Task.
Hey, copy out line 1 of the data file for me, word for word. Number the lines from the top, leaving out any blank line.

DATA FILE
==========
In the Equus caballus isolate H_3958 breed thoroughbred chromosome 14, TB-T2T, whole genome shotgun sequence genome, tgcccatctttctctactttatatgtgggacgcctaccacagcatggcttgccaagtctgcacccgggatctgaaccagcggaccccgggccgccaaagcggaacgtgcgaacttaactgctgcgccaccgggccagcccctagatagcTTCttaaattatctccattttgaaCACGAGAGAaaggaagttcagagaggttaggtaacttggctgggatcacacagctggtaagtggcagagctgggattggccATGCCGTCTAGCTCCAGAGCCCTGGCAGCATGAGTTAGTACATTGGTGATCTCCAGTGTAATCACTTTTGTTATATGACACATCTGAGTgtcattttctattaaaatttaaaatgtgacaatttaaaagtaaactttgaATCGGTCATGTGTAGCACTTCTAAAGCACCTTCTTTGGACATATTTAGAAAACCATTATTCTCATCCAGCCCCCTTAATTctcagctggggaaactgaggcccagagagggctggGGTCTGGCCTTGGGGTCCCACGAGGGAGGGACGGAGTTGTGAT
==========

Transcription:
In the Equus caballus isolate H_3958 breed thoroughbred chromosome 14, TB-T2T, whole genome shotgun sequence genome, tgcccatctttctctactttatatgtgggacgcctaccacagcatggcttgccaagtctgcacccgggatctgaaccagcggaccccgggccgccaaagcggaacgtgcgaacttaactgctgcgccaccgggccagcccctagatagcTTCttaaattatctccattttgaaCACGAGAGAaaggaagttcagagaggttaggtaacttggctgggatcacacagctggtaagtggcagagctgggattggccATGCCGTCTAGCTCCAGAGCCCTGGCAGCATGAGTTAGTACATTGGTGATCTCCAGTGTAATCACTTTTGTTATATGACACATCTGAGTgtcattttctattaaaatttaaaatgtgacaatttaaaagtaaactttgaATCGGTCATGTGTAGCACTTCTAAAGCACCTTCTTTGGACATATTTAGAAAACCATTATTCTCATCCAGCCCCCTTAATTctcagctggggaaactgaggcccagagagggctggGGTCTGGCCTTGGGGTCCCACGAGGGAGGGACGGAGTTGTGAT